Wednesday, July 28, 2010
(This is probably in keeping with my having Aspergers: a lot of people with high-functioning autism tend to be really interested in transport.)
Of all the modes of transportation, the one that held my interest the most was the freeway. Maybe it was growing up the son of autoworkers, but I've always had an interest in the Interstate Highway System. I remember sitting with a Rand McNally map of the United States and just spending time looking at all the routes of the various interstates throughout the country. I would even draw imaginary places that had freeways criss-crossing the area and going to other cities nearby.
I still go to websites to find out things about a certain roadway (such as, Interstate 94 is the longest highway whose number doesn't end in 5 or 0).
I know that many people prefer the classic two lane highway, but they never held the same appeal that that a freeway held for me.
Over time, I've learned that most people don't share the same interest I have in freeways. Where I see order, symmetry and efficiency, others see blight and devastation.
Blogger Tim Lee wrote a post last week about his belief that freeways killed St. Louis. Erik Kain chimed in with a related post sharing his visceral dislike of freeways.
I have mixed feelings on both essays. Freeways have done great harm to many urban areas. For example, when Interstate 94 was being built through St. Paul,MN it was went right through the Rondo neighborhood, which was predominantly African American. It pushed these people out of their homes and left deep wounds in the St. Paul's black community. So, yes, freeways can be detrimental to cities.
But I do they lead to the decline of great cities as both Lee and Kain suggest? I'm not so certain. I could look at my home state of Michigan and look at a city like Detroit. Did Interstate 75 destroy the city? Maybe, but so did the fortunes of the auto industry.
I don't think St. Louis declined simply because they decided to build I-70 through the city. Did a changing economy also have a role as well?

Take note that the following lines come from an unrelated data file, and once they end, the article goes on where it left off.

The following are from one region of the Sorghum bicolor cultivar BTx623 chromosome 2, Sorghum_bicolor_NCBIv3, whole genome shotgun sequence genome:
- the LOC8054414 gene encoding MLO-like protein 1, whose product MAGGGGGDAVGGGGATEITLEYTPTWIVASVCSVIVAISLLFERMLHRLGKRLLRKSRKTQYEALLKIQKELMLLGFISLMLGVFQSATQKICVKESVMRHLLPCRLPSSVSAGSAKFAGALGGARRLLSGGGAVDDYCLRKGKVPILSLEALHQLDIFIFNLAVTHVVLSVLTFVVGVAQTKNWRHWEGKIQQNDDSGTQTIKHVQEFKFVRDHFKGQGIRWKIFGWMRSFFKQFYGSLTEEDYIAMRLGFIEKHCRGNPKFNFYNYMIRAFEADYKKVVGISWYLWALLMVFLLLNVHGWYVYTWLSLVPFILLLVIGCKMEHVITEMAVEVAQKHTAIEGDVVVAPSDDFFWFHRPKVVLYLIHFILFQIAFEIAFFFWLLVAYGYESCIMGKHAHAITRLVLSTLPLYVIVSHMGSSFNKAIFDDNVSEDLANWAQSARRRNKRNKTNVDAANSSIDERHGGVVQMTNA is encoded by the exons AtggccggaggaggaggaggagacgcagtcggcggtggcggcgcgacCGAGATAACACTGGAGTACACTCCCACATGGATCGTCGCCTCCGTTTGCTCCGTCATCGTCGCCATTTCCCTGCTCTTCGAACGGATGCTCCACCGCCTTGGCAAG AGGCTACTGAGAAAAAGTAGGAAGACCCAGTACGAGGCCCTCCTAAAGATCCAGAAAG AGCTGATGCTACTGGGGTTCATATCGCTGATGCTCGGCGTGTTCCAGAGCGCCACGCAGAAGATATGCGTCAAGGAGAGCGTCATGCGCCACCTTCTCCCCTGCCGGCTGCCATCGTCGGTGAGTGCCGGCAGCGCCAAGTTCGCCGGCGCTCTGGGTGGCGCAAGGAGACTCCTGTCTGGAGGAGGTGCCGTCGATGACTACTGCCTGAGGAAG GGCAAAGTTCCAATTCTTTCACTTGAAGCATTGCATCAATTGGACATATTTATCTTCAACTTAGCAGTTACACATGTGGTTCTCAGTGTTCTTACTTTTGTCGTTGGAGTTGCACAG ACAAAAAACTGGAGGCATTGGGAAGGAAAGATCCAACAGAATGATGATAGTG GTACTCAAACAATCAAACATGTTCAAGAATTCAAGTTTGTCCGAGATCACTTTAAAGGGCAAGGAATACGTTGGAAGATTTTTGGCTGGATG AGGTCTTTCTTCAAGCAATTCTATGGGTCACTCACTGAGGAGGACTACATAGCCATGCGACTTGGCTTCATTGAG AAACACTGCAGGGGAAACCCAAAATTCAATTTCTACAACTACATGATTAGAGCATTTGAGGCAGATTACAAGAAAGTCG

Let's look again at the Twin Cities. Even though we have freeways that go into both urban cores, both cities are rather vital places. While the building of interstates did do damage in specific neighborhoods, they didn't necessarily destroy St. Paul or Minneapolis.
I do think that it would have been better if Interstates had been designed to go around cities instead of through them, but what is done has been done. Yes, there are efforts to remove freeways from some cities and maybe that's a good idea. But I don't know if that alone is going to be the answer to help declining cities. Getting rid of Interstate 475 in my hometown is not going to restore Flint to its former glory.
On the other side, there are costs to not having freeways in the urban core. Washington, DC stopped efforts to have the nation's capital laced with freeways. I think that was probably a good idea, but the result was putting all the traffic on surface streets which, at least when I lived there in the early-90s, was clogged with traffic.
Erik Kain also make a quip about how Phoenix would never be a "great city" because of its freeways. But what makes a great city? Does every city have to be like New York to be come great? If Phoenix isn't a great city, then why have so many people moved there? What if someone has their own idea of what makes a great city?
I will still love freeways, even with their problems. I also admit they have problems and believe there should be some solutions. But Cities live and die for a lot of reasons, not just because someone decided to ram a freeway through.